The secret world of corporate tax avoidance
Source: The Globe and Mail
Author: Allan Lanthier
Are large Canadian corporations bilking us out of billions of tax dollars every year, as commentators sometimes suggest? And if so, how do they get away with it? Two recent decisions of the Tax Court of Canada offer some answers, and a rare glimpse into the secretive world of corporate tax avoidance.
The first decision involves Bank of Montreal. In 2005, Harris Bank – BMO’s wholly owned U.S. subsidiary – required cash, and third parties were willing to lend the funds. You might have thought that Harris would simply borrow the cash from the third parties. You would have been wrong.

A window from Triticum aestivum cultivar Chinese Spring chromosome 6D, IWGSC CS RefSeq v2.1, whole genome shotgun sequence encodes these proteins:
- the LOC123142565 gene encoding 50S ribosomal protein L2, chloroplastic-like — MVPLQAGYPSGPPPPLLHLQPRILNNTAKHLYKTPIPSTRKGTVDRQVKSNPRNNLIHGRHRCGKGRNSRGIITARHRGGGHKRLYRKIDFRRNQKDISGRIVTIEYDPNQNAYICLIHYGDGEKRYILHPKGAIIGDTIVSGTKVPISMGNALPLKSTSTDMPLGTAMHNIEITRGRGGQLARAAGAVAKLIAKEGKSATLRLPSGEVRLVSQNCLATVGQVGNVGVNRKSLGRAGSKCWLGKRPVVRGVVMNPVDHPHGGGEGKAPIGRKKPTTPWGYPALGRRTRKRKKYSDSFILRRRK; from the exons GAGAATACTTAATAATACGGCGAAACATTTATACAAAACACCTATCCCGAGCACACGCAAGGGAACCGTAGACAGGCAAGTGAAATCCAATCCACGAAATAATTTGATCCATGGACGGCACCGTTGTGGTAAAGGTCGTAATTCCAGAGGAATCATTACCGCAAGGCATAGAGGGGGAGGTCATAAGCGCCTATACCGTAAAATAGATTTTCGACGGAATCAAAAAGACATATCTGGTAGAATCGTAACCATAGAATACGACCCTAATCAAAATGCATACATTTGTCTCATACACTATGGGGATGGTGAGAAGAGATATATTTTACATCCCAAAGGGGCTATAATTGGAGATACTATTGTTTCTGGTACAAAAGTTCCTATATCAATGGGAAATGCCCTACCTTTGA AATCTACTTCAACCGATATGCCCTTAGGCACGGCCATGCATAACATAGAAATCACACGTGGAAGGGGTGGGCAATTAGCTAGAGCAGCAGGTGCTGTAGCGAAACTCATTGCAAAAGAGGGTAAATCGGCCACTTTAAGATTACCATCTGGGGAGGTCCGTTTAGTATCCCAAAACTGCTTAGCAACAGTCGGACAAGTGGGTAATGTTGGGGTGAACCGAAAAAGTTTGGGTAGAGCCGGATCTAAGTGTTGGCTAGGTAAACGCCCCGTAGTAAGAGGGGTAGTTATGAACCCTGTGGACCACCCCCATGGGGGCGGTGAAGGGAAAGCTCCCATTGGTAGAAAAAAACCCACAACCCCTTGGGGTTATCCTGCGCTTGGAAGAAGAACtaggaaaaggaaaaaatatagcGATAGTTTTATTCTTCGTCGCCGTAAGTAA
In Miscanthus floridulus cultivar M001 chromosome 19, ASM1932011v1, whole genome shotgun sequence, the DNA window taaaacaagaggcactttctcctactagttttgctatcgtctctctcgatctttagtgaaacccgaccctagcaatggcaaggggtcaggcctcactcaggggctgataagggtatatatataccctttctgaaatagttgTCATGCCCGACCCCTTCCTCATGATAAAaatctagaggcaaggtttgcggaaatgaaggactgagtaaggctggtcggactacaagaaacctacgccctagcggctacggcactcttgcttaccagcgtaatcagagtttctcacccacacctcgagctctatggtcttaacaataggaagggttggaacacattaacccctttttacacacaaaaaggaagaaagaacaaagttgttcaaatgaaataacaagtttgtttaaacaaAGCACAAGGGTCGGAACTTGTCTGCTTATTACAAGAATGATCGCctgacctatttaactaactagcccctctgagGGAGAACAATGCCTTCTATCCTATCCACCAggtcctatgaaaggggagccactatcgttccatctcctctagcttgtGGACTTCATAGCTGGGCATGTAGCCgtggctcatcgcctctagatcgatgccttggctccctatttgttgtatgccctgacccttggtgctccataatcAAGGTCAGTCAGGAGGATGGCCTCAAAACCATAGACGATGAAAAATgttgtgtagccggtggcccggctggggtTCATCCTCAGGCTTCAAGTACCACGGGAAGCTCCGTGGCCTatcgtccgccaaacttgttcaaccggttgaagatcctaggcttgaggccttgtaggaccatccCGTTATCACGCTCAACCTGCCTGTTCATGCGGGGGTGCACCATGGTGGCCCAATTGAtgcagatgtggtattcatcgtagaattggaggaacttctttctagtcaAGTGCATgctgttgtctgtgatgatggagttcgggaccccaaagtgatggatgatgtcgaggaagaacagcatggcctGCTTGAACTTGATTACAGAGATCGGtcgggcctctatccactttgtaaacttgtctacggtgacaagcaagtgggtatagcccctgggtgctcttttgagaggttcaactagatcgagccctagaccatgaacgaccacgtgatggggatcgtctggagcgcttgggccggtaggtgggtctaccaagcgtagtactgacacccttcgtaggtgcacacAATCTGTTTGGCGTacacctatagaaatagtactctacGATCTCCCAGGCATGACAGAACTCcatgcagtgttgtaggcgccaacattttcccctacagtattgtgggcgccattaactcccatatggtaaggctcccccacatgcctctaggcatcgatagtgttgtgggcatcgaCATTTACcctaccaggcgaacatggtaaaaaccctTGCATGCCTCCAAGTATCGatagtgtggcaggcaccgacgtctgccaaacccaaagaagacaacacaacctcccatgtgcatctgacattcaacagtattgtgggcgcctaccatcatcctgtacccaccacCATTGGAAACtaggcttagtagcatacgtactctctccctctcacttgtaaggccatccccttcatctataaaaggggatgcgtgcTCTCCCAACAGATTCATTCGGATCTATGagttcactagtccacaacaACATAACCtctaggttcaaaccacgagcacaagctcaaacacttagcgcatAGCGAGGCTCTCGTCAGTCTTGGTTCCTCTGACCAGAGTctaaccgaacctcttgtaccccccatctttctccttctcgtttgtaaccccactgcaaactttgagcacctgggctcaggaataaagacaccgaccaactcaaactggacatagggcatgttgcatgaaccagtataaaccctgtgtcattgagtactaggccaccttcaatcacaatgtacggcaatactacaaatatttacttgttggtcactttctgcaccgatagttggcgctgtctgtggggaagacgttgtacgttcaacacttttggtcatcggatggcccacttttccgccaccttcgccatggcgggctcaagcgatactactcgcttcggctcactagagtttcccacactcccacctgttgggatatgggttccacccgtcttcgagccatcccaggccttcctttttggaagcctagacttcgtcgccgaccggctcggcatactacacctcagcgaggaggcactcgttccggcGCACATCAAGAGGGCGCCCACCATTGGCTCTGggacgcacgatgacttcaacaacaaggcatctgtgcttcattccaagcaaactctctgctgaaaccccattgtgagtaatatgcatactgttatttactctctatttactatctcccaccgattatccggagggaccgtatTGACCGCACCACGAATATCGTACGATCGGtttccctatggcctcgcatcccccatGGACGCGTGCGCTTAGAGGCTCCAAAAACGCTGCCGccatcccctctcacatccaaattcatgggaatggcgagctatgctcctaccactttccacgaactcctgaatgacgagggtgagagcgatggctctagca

Instead, BMO established a complex finance vehicle referred to in tax circles as a “tower structure.” The structure typically involves three entities – a U.S. limited partnership, and a corporation in each of Nova Scotia and Delaware. The structure plays on different tax rules that exist in Canada versus the United States, with the result that interest expense on third-party debt is deducted twice – once in Canada and a second time in the United States. The entities have little substance and no employees. They exist on paper, on nameplates and in legal offices, solely to facilitate double-deductions for interest expense.